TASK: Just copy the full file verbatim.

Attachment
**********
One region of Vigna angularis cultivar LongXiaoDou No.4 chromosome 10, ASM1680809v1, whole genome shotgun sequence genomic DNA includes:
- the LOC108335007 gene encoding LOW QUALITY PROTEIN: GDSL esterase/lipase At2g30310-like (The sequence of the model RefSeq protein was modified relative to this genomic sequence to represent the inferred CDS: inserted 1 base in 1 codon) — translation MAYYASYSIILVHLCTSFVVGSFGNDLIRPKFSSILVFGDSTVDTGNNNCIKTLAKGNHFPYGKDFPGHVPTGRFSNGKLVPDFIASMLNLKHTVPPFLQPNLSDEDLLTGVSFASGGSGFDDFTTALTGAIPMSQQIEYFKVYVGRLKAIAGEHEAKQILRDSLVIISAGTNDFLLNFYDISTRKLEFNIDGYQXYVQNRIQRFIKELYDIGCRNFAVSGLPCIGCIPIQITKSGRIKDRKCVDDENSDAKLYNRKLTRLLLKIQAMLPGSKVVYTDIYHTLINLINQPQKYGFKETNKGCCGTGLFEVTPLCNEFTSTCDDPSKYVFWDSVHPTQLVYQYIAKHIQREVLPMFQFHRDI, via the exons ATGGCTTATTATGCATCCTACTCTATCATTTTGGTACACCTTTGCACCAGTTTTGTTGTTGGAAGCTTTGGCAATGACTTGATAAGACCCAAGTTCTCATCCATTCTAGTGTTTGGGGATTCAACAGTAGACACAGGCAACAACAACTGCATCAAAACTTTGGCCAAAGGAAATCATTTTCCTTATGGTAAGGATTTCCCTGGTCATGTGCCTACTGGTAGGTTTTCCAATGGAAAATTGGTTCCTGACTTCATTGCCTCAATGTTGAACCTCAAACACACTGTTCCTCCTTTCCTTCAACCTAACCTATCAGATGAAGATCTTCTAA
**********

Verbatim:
One region of Vigna angularis cultivar LongXiaoDou No.4 chromosome 10, ASM1680809v1, whole genome shotgun sequence genomic DNA includes:
- the LOC108335007 gene encoding LOW QUALITY PROTEIN: GDSL esterase/lipase At2g30310-like (The sequence of the model RefSeq protein was modified relative to this genomic sequence to represent the inferred CDS: inserted 1 base in 1 codon) — translation MAYYASYSIILVHLCTSFVVGSFGNDLIRPKFSSILVFGDSTVDTGNNNCIKTLAKGNHFPYGKDFPGHVPTGRFSNGKLVPDFIASMLNLKHTVPPFLQPNLSDEDLLTGVSFASGGSGFDDFTTALTGAIPMSQQIEYFKVYVGRLKAIAGEHEAKQILRDSLVIISAGTNDFLLNFYDISTRKLEFNIDGYQXYVQNRIQRFIKELYDIGCRNFAVSGLPCIGCIPIQITKSGRIKDRKCVDDENSDAKLYNRKLTRLLLKIQAMLPGSKVVYTDIYHTLINLINQPQKYGFKETNKGCCGTGLFEVTPLCNEFTSTCDDPSKYVFWDSVHPTQLVYQYIAKHIQREVLPMFQFHRDI, via the exons ATGGCTTATTATGCATCCTACTCTATCATTTTGGTACACCTTTGCACCAGTTTTGTTGTTGGAAGCTTTGGCAATGACTTGATAAGACCCAAGTTCTCATCCATTCTAGTGTTTGGGGATTCAACAGTAGACACAGGCAACAACAACTGCATCAAAACTTTGGCCAAAGGAAATCATTTTCCTTATGGTAAGGATTTCCCTGGTCATGTGCCTACTGGTAGGTTTTCCAATGGAAAATTGGTTCCTGACTTCATTGCCTCAATGTTGAACCTCAAACACACTGTTCCTCCTTTCCTTCAACCTAACCTATCAGATGAAGATCTTCTAA